Spring is upon us, folks. I hope everyone rested over the winter break, because now it is time to get out there and weed the garden.
The warm overnight temperatures in the last month combined with recent rain made the garden explode with growth, as evidenced in the photo above. Several of the winter crops (broccoli, turnips, cilantro, etc.) decided it was time to bolt and are currently flowering.
I noticed today that many beneficial insects are active. Ladybugs crawled all over me as I weeded the garden of unwanted plants, leaving many of the flowering winter crops to feed the pollinators such as bees and to go to seed.
Most of what I removed included Queen Anne’s Lace (pictured left) and some dandelions. All of it went to happy chickens.
Dandelions are edible and wonderful to harvest, especially the roots for tea. They happen to be gloriously plentiful in our front yard this year. So, I didn’t feel too terrible pulling the ones from the front flower bed and pitching the whole thing to chickens this time around.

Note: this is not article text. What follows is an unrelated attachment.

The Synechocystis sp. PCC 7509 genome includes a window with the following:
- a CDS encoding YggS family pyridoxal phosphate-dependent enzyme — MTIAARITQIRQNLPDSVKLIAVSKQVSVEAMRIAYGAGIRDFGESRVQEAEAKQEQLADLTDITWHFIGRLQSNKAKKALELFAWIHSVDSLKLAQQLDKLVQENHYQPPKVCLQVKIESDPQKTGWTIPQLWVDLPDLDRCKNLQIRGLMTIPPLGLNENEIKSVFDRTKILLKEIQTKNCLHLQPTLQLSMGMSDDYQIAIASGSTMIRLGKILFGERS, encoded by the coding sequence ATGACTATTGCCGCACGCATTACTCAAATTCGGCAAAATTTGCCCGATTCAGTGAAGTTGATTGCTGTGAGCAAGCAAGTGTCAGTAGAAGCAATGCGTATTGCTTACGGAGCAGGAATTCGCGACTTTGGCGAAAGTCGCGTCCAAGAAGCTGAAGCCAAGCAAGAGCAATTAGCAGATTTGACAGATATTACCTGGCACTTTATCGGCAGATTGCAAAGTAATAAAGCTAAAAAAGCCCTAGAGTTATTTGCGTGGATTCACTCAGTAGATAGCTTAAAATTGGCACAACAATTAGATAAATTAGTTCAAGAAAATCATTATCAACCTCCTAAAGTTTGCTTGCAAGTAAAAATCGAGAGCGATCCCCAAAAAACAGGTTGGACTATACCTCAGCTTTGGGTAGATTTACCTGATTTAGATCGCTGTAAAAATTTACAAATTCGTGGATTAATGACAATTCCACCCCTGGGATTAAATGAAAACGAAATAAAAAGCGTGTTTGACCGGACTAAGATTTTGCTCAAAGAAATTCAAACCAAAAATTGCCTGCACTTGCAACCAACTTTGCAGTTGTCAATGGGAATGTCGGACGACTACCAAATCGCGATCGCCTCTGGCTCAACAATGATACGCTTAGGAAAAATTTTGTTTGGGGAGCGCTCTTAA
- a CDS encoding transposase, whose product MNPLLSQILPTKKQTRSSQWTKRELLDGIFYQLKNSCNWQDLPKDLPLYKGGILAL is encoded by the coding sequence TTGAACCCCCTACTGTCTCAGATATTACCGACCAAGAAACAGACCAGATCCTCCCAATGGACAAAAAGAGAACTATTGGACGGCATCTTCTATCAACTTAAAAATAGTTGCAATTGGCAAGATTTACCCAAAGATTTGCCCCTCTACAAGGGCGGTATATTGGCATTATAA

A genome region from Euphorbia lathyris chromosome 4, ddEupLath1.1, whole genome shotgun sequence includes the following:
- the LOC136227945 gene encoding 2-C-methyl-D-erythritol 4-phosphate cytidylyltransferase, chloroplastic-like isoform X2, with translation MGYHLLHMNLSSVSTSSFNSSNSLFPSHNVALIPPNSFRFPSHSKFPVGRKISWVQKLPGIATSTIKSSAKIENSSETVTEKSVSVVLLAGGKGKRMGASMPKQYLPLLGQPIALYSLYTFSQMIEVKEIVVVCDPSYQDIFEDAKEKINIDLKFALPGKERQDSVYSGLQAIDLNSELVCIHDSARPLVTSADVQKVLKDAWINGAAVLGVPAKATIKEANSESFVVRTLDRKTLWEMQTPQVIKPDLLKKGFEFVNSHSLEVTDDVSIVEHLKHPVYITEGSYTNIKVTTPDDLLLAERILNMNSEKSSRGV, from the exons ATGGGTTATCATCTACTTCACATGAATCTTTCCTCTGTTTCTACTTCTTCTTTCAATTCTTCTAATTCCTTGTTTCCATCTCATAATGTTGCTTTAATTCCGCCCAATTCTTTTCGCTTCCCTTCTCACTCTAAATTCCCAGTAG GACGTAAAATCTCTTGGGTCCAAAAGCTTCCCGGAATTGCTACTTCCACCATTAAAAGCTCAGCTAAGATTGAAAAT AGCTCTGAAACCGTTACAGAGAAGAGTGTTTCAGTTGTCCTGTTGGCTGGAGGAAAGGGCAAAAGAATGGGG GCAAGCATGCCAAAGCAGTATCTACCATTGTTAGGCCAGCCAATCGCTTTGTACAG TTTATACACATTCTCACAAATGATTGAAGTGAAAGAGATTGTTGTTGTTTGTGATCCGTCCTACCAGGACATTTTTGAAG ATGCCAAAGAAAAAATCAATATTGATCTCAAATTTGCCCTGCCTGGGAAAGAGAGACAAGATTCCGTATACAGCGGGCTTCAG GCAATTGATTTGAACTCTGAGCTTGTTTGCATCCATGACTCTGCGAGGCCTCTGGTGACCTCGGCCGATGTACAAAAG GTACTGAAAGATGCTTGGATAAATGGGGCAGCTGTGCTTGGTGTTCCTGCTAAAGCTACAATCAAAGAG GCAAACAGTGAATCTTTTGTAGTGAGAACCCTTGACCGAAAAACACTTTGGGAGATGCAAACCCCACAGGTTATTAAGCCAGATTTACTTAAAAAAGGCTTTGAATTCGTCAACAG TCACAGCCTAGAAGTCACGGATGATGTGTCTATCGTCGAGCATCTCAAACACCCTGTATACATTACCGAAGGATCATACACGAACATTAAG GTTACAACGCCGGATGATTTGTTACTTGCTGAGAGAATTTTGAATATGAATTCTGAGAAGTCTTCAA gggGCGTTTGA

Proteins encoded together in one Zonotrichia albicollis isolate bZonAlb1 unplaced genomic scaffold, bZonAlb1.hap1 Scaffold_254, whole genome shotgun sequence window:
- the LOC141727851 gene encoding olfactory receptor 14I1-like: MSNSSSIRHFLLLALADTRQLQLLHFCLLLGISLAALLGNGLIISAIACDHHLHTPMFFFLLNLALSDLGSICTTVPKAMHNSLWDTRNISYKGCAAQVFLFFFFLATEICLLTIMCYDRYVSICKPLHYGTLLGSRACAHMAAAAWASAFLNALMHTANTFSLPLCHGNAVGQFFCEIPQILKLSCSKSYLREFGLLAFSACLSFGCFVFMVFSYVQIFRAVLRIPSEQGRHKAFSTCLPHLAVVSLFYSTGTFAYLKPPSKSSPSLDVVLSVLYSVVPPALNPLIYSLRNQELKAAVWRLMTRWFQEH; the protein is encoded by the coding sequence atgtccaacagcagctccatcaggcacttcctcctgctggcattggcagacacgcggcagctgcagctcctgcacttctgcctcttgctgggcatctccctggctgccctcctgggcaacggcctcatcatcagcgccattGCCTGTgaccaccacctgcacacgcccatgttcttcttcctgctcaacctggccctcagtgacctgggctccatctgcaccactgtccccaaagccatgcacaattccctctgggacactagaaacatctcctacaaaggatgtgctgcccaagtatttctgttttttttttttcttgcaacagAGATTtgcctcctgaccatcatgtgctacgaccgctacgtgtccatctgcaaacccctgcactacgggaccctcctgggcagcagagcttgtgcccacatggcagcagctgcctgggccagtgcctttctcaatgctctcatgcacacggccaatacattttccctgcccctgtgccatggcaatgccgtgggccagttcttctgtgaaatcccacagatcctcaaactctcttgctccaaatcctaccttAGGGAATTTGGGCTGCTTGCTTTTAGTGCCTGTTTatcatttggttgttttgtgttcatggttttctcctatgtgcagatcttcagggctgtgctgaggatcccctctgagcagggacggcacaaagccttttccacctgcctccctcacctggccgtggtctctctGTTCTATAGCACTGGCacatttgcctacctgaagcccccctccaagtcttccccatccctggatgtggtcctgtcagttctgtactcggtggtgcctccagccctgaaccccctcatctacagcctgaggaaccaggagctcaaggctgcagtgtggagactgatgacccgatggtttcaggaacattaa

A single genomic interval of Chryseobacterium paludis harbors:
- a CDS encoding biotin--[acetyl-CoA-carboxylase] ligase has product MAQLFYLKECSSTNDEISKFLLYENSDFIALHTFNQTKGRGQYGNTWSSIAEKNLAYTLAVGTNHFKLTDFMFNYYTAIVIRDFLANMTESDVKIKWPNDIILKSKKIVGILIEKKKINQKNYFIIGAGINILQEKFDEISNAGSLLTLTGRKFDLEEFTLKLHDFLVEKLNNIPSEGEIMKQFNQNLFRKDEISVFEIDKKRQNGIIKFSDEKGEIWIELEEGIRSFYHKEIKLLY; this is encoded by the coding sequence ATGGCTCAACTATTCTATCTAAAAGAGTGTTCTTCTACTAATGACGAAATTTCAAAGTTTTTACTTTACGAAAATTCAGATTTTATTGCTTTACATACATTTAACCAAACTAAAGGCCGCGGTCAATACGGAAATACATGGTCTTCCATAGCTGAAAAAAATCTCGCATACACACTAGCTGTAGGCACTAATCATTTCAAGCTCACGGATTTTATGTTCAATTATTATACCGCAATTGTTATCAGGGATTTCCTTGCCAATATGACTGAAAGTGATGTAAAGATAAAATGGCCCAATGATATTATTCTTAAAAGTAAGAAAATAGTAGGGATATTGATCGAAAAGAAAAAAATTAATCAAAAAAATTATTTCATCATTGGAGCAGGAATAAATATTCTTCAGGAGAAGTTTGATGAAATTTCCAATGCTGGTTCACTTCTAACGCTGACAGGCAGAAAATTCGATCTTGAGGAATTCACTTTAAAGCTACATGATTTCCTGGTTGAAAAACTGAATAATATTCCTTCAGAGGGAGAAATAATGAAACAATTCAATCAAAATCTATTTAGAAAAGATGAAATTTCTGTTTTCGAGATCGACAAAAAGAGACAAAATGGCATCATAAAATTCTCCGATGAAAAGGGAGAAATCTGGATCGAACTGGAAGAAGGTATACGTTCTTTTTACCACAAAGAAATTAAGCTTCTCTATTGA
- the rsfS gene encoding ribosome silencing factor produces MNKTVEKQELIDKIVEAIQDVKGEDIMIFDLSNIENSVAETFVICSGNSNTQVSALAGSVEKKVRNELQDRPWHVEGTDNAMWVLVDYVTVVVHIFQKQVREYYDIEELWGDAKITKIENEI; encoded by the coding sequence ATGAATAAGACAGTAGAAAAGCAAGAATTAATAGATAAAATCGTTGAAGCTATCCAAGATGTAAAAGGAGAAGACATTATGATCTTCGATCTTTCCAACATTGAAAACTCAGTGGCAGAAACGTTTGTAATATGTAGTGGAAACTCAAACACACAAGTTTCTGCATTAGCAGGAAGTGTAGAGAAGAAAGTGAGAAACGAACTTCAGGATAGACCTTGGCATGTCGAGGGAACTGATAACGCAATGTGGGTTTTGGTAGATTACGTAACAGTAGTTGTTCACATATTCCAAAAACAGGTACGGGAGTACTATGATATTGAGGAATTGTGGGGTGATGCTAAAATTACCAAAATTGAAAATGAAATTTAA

The Queen Anne’s Lace was the most important plant to remove during today’s weeding therapy session. It is also edible (more info here), but I don’t plan on harvesting any for human consumption. We have more than enough greens and root vegetables that I enjoy eating much more. So, it had to go.
Left alone, this plant will take over a garden bed. The long taproot makes it hard to remove unless the soil is moist and loose. After a rain is my favorite time to go looking for the troublesome plant. Trying to weed them out during the hot, dry summer time is a nightmare.
Also, when Queen Anne’s Lace goes to seed, the seeds are troublesome and cling to clothes. The seeds seem to burrow deep in pet fur or into fabrics, which is both itchy and time consuming to remove.
If you do plan to eat this one, note that the roots smell a lot like carrots. Hemlock or fool’s parsley, which look similar and are poisonous, do not smell that way.